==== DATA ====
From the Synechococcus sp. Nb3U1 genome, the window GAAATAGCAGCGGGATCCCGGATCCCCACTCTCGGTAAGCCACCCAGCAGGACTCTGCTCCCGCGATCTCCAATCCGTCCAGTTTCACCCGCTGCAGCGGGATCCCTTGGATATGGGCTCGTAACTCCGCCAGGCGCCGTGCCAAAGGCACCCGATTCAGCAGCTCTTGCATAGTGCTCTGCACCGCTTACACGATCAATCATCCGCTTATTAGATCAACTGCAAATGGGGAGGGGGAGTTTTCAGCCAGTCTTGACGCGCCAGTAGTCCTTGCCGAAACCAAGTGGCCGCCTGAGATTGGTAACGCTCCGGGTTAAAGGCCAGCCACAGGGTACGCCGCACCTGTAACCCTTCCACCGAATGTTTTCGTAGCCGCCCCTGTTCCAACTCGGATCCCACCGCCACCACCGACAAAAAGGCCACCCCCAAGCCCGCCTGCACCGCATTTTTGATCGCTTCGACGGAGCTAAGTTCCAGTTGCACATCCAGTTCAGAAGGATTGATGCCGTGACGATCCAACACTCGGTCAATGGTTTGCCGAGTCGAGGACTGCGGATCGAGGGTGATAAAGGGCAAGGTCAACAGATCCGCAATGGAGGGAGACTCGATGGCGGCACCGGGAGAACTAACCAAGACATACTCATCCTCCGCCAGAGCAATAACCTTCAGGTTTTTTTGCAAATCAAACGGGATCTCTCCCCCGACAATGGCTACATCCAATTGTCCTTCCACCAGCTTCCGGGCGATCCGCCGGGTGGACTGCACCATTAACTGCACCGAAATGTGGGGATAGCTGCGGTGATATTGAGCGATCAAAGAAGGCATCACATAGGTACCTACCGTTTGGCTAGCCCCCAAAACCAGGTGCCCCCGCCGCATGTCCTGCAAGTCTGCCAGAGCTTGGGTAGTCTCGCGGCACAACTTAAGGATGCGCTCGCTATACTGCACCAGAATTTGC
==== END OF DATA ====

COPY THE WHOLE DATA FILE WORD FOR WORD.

From the Synechococcus sp. Nb3U1 genome, the window GAAATAGCAGCGGGATCCCGGATCCCCACTCTCGGTAAGCCACCCAGCAGGACTCTGCTCCCGCGATCTCCAATCCGTCCAGTTTCACCCGCTGCAGCGGGATCCCTTGGATATGGGCTCGTAACTCCGCCAGGCGCCGTGCCAAAGGCACCCGATTCAGCAGCTCTTGCATAGTGCTCTGCACCGCTTACACGATCAATCATCCGCTTATTAGATCAACTGCAAATGGGGAGGGGGAGTTTTCAGCCAGTCTTGACGCGCCAGTAGTCCTTGCCGAAACCAAGTGGCCGCCTGAGATTGGTAACGCTCCGGGTTAAAGGCCAGCCACAGGGTACGCCGCACCTGTAACCCTTCCACCGAATGTTTTCGTAGCCGCCCCTGTTCCAACTCGGATCCCACCGCCACCACCGACAAAAAGGCCACCCCCAAGCCCGCCTGCACCGCATTTTTGATCGCTTCGACGGAGCTAAGTTCCAGTTGCACATCCAGTTCAGAAGGATTGATGCCGTGACGATCCAACACTCGGTCAATGGTTTGCCGAGTCGAGGACTGCGGATCGAGGGTGATAAAGGGCAAGGTCAACAGATCCGCAATGGAGGGAGACTCGATGGCGGCACCGGGAGAACTAACCAAGACATACTCATCCTCCGCCAGAGCAATAACCTTCAGGTTTTTTTGCAAATCAAACGGGATCTCTCCCCCGACAATGGCTACATCCAATTGTCCTTCCACCAGCTTCCGGGCGATCCGCCGGGTGGACTGCACCATTAACTGCACCGAAATGTGGGGATAGCTGCGGTGATATTGAGCGATCAAAGAAGGCATCACATAGGTACCTACCGTTTGGCTAGCCCCCAAAACCAGGTGCCCCCGCCGCATGTCCTGCAAGTCTGCCAGAGCTTGGGTAGTCTCGCGGCACAACTTAAGGATGCGCTCGCTATACTGCACCAGAATTTGC